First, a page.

March 21, 2014 at 12:42 pm |
        • jameshunt81

          Faith was needed when people didn't know where the sun went at night, and wondered if it would come back. Then we invented the scientific method, and set childish things aside.

          March 21, 2014 at 1:24 pm |
  19. wpacific

    The church says the earth is flat, but I know that it is round, for I have seen the shadow on the moon, and I have more faith in a shadow than in the church. — Ferdinand Magellan

    March 21, 2014 at 12:08 pm |
    • Joeseph Eclaire

      You do realize I hope that the so called moon landing in 1969 was staged out in the dessert.

      March 21, 2014 at 12:23 pm |
      • radar8

        ROFLOL. I hope that you are kidding. If not, seek help immediately.

        March 21, 2014 at 12:28 pm |
      • doobzz

        And what dessert was served? Ice cream? Chocolate cake? Eclairs?

        March 21, 2014 at 12:29 pm |
        • Joeseph Eclaire

          Edit is unavailable.

          March 21, 2014 at 12:36 pm |
        • doobzz

          Is proofreading available?

          March 21, 2014 at 12:37 pm |
        • distrbnce

          I would guess an Eclair, this guy isn't very subtle.

          March 21, 2014 at 1:52 pm |
        • doobzz

          Or skillful.

          March 21, 2014 at 3:46 pm |
      • entilzha

        So, it was done after dinner then? 'Cos that's when dessert is usually served...

        March 21, 2014 at 12:34 pm |
        • Joeseph Eclaire

          Is that the best you dope smokers have ?

          March 21, 2014 at 12:37 pm |
        • doobzz

          Wow, touchy, touchy.

          March 21, 2014 at 1:14 pm |
        • distrbnce

          lol, the only people I've ever known to think the moon landing was false were dope smokers. Where does this guy come from?

          March 21, 2014 at 1:54 pm |
  20. mythless

    This is one of the more egregious examples religious rationalizing. There is NOTHING in the discovery that indicates the presence of the mythical being you hope for. In fact, quite the opposite, it shows that natural forces coalesced to create the condition for the big bang and bolsters the theory of multiverses (multiple universes). String theory also points to this possibility.

    March 21, 2014 at 12:08 pm |
    • prettygirlssuck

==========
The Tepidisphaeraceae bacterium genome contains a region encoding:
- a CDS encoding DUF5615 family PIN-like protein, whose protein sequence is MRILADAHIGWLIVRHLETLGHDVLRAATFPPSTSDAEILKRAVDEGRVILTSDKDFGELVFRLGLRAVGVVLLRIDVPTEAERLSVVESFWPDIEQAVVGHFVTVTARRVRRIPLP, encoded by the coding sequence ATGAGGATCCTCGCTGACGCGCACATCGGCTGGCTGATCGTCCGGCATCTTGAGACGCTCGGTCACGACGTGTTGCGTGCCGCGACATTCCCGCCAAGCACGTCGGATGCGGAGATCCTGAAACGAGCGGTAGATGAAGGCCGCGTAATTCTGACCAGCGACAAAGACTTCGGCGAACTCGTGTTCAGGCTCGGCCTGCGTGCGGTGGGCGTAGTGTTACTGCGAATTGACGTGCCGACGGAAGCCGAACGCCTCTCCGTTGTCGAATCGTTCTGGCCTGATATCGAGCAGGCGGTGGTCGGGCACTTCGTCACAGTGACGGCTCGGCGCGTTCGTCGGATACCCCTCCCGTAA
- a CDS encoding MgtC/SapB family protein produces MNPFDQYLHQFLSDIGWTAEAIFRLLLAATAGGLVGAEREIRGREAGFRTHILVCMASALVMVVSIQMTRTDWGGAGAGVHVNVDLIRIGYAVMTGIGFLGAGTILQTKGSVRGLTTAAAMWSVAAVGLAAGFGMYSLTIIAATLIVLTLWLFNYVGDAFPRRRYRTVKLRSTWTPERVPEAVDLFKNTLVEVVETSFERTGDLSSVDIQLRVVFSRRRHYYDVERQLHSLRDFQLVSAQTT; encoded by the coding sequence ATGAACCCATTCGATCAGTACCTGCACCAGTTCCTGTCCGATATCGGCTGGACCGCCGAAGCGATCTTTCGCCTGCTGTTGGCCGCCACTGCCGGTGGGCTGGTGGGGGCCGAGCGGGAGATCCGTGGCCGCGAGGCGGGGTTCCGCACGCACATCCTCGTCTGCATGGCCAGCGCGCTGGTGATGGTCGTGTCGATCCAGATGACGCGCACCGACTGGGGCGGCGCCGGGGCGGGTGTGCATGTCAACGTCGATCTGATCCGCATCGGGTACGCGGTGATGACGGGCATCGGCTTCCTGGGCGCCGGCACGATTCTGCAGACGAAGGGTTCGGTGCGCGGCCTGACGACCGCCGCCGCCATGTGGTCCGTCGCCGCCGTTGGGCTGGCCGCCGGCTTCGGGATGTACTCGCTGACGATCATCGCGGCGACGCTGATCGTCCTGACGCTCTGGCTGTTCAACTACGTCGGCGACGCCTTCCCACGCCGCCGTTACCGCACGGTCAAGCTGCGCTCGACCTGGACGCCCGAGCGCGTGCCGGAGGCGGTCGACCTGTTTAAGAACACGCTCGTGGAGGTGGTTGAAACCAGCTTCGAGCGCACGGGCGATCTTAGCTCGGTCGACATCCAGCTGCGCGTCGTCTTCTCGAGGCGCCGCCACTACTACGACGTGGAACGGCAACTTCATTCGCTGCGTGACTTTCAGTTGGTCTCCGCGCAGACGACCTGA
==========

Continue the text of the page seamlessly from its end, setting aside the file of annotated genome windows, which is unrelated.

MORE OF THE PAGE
It's also interesting how "cause and effect" only applies to what she chooses. What a silly bit of evasion this is.

      March 21, 2014 at 12:16 pm |
    • radar8

      Humans are still very primitive. We invented god thousands of years ago to explain what we could not. For some reason, it's not OK to say "I don't know why this happens or exists"

      These religious geniuses attribute everyting that they can't explain to the Giant Head in the sky (William Shatner).

      March 21, 2014 at 12:30 pm |
      • yousmellterrific

        The common trait I have found among most Atheists is a void of unhappiness expressed by witty sarcasm which they believe makes them appear right. They are very smart, but lack faith. Not only Faith in God, but faith in many aspects of their lives.

        March 21, 2014 at 12:38 pm |
        • Doris

          "They are very smart, but lack faith."

          Religious faith? Well then there should be no surprise there....

          March 21, 2014 at 12:43 pm |
        • doobzz

          "The common trait I have found among most Atheists is a void of unhappiness expressed by witty sarcasm which they believe makes them appear right."

          LOL. Is this what your preacher tells you every Sunday? That everyone has a god-shaped hole in their heart or some such greeting card nonsense?

          I doubt you know many atheists, let alone enough to come to such a ridiculous conclusion.

          March 21, 2014 at 1:18 pm |
        • jameshunt81

          Did you also know that we atheists also eat babies? The saddest people I meet are the ones that are desperately trying to hold on to their "faith"

          March 21, 2014 at 1:28 pm |
        • enderspeakerforthedead

          That is a very poor attempt at a Straw man fallacy. All of the atheists I know are very successful people in both lives, loves and careers whilst most of the deists I know are divorced, unhappy with their families and jobs. What does that prove? Nothing.

          July 12, 2014 at 2:16 pm |
    • MarylandBill

      This shows that theology should not be done by scientists, and also that you need to do a bit more research before you make pronouncements about it either. While I agree that it is folly looking for proof of God in physical evidence, it is also silly to say the same evidence disproves God. Scientists have lots of hypothesis about what might or might not have caused the Big Bang, but so far none of them have been tested.

      God is not ultimately the answer of how the Universe was created, but why the Universe at all.

      March 21, 2014 at 1:56 pm |